Evaluation of ICT development and economic growth in Africa
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This paper evaluates the impact of information and communication technology (ICT) on economic growth in Africa based on a sample of 54 countries from 2005 to 2015. The sample is further divided along five sub-regions and the outcomes measured by estimating pooled ordinary least squares, random and fixed effects and system generalised method of moments models. The ICT indicators are individuals using the internet, mobile subscribers and fixed telephone subscribers with trade openness and inflation rate as control variables. Findings, among others, reveal that (1) ICT development has a statistically significant positive relationship with economic growth, (2) the output elasticities of the three ICT indicators are significantly different, (3) the “leapfrogging” hypothesis holds, (4) mobile subscription has the largest output elasticity across all specifications and has the biggest potentials to enable Africa to skip traditional developmental stages, (5) regressions for the sub-samples show statistically significant differences of the output elasticity of ICT indicators. The study recommends that concerted efforts must be directed towards harnessing the inherent benefits of ICT usage which includes reducing the rising cost attributable to the usage of communication technology facilities such as the cost of buying a cellular phone, internet connectivity rates, subscription rates and so on.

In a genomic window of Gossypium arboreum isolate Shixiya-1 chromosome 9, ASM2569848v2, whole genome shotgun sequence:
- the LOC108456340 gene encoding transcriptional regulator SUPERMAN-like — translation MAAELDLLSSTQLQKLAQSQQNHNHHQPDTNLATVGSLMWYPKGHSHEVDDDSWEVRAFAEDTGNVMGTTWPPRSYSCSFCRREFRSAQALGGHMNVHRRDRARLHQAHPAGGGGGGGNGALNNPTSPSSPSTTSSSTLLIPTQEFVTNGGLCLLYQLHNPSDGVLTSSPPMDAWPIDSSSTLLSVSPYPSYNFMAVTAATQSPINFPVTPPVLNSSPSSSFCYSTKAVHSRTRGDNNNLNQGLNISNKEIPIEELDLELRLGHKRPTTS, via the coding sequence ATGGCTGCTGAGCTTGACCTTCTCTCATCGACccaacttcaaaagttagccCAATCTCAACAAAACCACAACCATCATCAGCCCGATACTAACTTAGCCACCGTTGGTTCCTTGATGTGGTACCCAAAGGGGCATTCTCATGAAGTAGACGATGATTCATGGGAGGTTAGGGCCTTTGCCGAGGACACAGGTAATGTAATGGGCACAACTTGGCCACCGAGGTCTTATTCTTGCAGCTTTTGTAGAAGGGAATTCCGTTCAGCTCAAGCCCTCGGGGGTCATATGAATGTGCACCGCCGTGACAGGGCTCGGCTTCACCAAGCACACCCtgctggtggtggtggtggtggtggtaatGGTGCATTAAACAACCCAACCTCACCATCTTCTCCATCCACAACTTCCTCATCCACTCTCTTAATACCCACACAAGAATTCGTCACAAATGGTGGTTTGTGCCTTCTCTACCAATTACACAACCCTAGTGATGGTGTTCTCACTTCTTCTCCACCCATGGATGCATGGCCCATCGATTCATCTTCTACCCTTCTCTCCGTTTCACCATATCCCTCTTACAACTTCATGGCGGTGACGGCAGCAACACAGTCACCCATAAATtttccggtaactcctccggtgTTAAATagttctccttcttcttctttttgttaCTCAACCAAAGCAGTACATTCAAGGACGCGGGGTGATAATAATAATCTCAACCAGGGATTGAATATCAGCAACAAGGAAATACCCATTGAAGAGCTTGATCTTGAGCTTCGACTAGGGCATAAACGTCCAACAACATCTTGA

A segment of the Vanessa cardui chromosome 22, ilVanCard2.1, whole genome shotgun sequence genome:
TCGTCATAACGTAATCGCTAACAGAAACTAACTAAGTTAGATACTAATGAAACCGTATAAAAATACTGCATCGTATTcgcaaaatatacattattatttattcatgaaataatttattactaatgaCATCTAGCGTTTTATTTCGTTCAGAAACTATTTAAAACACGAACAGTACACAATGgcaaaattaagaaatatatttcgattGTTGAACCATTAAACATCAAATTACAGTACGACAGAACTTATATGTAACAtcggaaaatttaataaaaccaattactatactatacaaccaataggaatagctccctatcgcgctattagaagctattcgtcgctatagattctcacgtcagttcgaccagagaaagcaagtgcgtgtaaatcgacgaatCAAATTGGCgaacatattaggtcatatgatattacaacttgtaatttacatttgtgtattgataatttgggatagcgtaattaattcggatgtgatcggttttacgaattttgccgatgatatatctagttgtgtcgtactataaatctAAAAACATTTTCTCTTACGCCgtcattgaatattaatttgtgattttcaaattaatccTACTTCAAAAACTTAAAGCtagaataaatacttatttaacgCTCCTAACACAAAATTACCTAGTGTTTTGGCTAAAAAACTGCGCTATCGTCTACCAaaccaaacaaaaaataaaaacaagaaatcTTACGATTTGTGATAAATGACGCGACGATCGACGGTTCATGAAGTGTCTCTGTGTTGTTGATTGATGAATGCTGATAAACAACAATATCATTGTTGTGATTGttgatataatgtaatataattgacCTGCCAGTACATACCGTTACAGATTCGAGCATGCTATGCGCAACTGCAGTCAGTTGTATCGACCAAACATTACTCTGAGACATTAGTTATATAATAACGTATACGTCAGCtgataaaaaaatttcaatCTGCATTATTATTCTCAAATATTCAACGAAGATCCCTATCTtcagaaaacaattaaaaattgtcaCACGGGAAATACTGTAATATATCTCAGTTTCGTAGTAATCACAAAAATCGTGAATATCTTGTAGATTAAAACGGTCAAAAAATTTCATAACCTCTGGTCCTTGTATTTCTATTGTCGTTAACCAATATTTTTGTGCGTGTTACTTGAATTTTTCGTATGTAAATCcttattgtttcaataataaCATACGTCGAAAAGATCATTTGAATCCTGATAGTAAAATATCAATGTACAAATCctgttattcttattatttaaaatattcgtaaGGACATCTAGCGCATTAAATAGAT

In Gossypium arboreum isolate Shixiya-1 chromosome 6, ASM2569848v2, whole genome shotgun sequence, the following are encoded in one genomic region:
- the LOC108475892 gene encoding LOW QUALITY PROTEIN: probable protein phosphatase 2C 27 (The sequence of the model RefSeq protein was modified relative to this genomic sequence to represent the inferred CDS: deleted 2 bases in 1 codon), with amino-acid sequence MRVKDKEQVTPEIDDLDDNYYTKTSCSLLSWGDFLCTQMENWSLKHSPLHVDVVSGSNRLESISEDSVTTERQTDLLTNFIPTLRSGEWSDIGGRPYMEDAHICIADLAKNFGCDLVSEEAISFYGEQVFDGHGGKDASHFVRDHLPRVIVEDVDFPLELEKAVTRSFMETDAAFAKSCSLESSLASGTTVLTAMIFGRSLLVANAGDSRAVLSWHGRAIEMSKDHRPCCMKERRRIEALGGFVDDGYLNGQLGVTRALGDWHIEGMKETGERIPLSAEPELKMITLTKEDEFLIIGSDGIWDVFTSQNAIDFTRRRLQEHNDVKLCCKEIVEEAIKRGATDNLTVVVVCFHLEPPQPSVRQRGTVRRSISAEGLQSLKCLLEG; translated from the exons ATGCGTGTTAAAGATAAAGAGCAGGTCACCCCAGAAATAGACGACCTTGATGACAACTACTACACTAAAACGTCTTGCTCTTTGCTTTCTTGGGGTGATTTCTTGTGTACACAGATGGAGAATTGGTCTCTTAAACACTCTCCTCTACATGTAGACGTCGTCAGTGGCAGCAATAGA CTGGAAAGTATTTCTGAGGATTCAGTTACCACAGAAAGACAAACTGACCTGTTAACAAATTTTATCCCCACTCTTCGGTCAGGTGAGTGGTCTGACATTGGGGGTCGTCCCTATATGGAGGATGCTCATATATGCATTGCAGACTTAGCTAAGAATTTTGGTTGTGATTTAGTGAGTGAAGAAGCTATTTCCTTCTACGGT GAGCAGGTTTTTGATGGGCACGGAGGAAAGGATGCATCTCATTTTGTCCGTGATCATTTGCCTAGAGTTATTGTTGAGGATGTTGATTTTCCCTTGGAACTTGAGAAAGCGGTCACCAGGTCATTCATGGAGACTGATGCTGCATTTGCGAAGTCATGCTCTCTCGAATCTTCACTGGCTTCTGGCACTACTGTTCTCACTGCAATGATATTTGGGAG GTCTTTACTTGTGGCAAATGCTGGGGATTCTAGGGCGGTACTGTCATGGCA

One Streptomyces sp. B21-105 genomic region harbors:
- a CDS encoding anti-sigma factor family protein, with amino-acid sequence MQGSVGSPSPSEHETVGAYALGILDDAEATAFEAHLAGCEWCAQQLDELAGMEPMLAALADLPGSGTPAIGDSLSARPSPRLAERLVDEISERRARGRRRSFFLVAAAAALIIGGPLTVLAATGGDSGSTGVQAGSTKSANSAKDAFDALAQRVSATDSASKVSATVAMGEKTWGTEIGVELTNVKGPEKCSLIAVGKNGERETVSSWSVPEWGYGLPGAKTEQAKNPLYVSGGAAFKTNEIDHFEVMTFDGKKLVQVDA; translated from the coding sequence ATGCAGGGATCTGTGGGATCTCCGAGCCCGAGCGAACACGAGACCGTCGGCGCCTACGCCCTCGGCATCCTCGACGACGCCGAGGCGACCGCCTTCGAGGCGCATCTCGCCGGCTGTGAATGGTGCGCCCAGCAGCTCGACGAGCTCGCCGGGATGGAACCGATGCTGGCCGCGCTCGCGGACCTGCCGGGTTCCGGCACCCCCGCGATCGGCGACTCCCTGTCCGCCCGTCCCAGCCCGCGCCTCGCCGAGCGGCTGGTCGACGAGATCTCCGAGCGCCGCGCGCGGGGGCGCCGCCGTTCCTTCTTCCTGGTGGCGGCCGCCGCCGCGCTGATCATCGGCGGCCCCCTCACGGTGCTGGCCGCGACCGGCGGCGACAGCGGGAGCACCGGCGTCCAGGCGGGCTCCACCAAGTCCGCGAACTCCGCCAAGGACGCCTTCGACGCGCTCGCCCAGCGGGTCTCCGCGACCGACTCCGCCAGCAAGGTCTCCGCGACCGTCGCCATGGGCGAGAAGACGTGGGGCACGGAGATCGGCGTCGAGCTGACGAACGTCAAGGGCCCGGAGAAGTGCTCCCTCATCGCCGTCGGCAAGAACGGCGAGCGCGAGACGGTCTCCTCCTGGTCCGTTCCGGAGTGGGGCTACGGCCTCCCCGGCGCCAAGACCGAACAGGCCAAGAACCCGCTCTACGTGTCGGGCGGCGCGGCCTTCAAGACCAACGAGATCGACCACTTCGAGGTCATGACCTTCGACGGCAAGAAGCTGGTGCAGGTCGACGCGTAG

KeywordsICT Economic growth Leapfrogging Africa Pooled OLS Static models GMM
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